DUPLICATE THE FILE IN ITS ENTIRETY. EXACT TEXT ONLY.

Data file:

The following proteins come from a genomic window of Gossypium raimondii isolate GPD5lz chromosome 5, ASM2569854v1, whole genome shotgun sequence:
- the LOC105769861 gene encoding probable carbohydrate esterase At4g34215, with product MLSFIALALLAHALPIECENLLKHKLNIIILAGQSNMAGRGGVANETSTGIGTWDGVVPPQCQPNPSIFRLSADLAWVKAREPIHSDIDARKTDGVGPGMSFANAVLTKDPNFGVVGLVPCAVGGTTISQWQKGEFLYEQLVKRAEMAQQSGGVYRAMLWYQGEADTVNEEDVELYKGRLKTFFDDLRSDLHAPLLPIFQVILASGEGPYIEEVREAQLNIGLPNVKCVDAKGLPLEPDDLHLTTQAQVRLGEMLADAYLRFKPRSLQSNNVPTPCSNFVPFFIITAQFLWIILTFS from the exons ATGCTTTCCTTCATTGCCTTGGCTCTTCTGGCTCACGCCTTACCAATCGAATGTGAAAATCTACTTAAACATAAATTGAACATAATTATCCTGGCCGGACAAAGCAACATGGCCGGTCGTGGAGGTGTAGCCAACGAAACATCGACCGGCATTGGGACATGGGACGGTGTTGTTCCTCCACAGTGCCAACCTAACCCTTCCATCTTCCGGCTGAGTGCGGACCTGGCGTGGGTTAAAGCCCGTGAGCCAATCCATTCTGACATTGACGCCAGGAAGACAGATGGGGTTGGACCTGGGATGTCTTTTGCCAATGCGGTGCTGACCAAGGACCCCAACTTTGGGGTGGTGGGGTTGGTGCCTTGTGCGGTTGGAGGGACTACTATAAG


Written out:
The following proteins come from a genomic window of Gossypium raimondii isolate GPD5lz chromosome 5, ASM2569854v1, whole genome shotgun sequence:
- the LOC105769861 gene encoding probable carbohydrate esterase At4g34215, with product MLSFIALALLAHALPIECENLLKHKLNIIILAGQSNMAGRGGVANETSTGIGTWDGVVPPQCQPNPSIFRLSADLAWVKAREPIHSDIDARKTDGVGPGMSFANAVLTKDPNFGVVGLVPCAVGGTTISQWQKGEFLYEQLVKRAEMAQQSGGVYRAMLWYQGEADTVNEEDVELYKGRLKTFFDDLRSDLHAPLLPIFQVILASGEGPYIEEVREAQLNIGLPNVKCVDAKGLPLEPDDLHLTTQAQVRLGEMLADAYLRFKPRSLQSNNVPTPCSNFVPFFIITAQFLWIILTFS from the exons ATGCTTTCCTTCATTGCCTTGGCTCTTCTGGCTCACGCCTTACCAATCGAATGTGAAAATCTACTTAAACATAAATTGAACATAATTATCCTGGCCGGACAAAGCAACATGGCCGGTCGTGGAGGTGTAGCCAACGAAACATCGACCGGCATTGGGACATGGGACGGTGTTGTTCCTCCACAGTGCCAACCTAACCCTTCCATCTTCCGGCTGAGTGCGGACCTGGCGTGGGTTAAAGCCCGTGAGCCAATCCATTCTGACATTGACGCCAGGAAGACAGATGGGGTTGGACCTGGGATGTCTTTTGCCAATGCGGTGCTGACCAAGGACCCCAACTTTGGGGTGGTGGGGTTGGTGCCTTGTGCGGTTGGAGGGACTACTATAAG